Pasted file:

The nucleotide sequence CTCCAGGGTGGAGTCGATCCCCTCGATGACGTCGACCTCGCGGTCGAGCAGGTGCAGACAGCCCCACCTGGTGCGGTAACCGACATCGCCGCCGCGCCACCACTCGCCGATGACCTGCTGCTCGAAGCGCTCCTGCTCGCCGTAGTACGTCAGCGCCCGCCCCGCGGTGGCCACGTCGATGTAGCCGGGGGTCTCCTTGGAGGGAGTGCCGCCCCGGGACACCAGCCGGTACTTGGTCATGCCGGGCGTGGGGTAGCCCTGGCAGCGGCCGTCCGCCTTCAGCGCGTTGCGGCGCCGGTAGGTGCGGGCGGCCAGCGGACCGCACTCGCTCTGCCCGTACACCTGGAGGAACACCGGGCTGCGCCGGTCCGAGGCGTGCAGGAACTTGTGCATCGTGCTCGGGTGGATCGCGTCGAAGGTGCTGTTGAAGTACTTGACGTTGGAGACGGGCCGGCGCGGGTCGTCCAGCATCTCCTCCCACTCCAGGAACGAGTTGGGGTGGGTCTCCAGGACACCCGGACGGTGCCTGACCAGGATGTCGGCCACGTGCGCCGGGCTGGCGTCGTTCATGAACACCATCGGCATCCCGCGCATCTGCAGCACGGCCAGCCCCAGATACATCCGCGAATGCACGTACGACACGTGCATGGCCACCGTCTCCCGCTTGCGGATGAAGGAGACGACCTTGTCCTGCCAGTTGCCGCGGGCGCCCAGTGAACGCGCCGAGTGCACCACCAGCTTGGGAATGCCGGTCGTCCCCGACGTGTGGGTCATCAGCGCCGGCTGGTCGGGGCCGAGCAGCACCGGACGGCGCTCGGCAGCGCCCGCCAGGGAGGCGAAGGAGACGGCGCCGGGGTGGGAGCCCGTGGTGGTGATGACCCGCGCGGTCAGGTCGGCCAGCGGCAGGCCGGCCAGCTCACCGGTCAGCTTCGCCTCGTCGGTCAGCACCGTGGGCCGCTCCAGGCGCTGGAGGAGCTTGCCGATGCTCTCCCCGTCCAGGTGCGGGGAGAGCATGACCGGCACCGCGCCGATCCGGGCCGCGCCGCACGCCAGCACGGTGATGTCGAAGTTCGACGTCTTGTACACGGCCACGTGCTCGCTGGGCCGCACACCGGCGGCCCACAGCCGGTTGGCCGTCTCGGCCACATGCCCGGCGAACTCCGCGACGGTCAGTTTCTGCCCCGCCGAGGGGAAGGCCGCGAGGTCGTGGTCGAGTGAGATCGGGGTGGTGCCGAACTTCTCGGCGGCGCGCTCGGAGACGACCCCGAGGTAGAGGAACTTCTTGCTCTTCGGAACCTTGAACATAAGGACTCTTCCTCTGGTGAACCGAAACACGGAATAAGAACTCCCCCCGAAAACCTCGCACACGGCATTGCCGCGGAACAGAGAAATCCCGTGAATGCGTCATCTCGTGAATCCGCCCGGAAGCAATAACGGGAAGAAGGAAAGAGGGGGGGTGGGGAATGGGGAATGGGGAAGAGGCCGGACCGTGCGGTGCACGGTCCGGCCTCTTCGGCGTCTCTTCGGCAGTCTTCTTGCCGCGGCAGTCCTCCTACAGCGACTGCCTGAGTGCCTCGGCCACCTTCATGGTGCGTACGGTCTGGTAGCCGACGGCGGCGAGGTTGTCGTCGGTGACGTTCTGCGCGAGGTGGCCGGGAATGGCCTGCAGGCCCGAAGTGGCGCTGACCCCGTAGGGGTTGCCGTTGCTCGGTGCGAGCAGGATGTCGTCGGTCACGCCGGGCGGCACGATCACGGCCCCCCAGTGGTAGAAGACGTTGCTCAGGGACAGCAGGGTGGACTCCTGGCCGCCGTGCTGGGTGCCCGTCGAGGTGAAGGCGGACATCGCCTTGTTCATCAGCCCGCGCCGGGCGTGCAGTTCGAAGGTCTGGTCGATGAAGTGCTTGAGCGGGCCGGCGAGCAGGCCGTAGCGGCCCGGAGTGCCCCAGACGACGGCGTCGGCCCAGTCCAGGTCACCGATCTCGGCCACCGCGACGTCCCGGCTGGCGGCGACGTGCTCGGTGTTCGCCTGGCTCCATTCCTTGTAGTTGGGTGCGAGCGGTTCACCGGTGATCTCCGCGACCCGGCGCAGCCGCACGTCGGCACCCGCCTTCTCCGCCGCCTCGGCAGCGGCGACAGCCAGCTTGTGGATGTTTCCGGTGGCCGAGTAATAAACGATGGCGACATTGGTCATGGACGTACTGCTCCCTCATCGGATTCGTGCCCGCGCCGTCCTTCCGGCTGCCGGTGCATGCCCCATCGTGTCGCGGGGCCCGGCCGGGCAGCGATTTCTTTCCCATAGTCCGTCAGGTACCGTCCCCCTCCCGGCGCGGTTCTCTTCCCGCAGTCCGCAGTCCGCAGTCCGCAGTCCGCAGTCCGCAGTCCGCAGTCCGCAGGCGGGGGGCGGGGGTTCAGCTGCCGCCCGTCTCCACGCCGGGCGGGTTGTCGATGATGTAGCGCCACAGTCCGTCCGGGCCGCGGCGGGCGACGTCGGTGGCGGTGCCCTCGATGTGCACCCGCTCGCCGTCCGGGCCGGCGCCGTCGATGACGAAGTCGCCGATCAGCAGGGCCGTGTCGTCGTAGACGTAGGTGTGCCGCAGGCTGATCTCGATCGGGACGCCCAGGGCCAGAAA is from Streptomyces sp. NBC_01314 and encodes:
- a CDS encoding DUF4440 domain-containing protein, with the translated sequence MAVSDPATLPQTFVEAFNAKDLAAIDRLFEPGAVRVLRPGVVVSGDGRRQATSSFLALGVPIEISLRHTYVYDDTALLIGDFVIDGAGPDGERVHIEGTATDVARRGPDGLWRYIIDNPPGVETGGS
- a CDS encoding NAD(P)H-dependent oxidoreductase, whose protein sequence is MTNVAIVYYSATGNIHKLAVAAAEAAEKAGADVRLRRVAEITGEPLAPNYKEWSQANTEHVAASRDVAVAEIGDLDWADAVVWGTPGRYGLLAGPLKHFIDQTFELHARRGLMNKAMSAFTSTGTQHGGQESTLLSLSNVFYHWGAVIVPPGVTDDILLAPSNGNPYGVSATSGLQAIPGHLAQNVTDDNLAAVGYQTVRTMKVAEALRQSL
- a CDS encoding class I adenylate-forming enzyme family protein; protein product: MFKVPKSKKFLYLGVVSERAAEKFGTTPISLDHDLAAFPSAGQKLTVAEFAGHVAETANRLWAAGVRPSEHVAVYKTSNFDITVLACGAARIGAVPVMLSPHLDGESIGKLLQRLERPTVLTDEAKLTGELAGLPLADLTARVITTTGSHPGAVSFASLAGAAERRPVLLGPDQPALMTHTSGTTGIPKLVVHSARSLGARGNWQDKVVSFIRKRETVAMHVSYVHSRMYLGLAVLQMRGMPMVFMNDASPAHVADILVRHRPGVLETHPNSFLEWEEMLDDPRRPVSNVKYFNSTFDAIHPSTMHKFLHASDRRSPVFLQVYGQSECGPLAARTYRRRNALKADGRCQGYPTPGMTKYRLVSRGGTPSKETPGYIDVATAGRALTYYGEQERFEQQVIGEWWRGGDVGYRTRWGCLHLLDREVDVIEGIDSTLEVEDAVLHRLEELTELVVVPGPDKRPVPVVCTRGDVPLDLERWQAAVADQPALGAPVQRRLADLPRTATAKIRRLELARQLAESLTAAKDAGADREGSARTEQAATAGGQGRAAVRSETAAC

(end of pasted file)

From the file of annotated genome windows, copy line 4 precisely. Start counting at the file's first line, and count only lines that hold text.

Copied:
- a CDS encoding class I adenylate-forming enzyme family protein; protein product: MFKVPKSKKFLYLGVVSERAAEKFGTTPISLDHDLAAFPSAGQKLTVAEFAGHVAETANRLWAAGVRPSEHVAVYKTSNFDITVLACGAARIGAVPVMLSPHLDGESIGKLLQRLERPTVLTDEAKLTGELAGLPLADLTARVITTTGSHPGAVSFASLAGAAERRPVLLGPDQPALMTHTSGTTGIPKLVVHSARSLGARGNWQDKVVSFIRKRETVAMHVSYVHSRMYLGLAVLQMRGMPMVFMNDASPAHVADILVRHRPGVLETHPNSFLEWEEMLDDPRRPVSNVKYFNSTFDAIHPSTMHKFLHASDRRSPVFLQVYGQSECGPLAARTYRRRNALKADGRCQGYPTPGMTKYRLVSRGGTPSKETPGYIDVATAGRALTYYGEQERFEQQVIGEWWRGGDVGYRTRWGCLHLLDREVDVIEGIDSTLEVEDAVLHRLEELTELVVVPGPDKRPVPVVCTRGDVPLDLERWQAAVADQPALGAPVQRRLADLPRTATAKIRRLELARQLAESLTAAKDAGADREGSARTEQAATAGGQGRAAVRSETAAC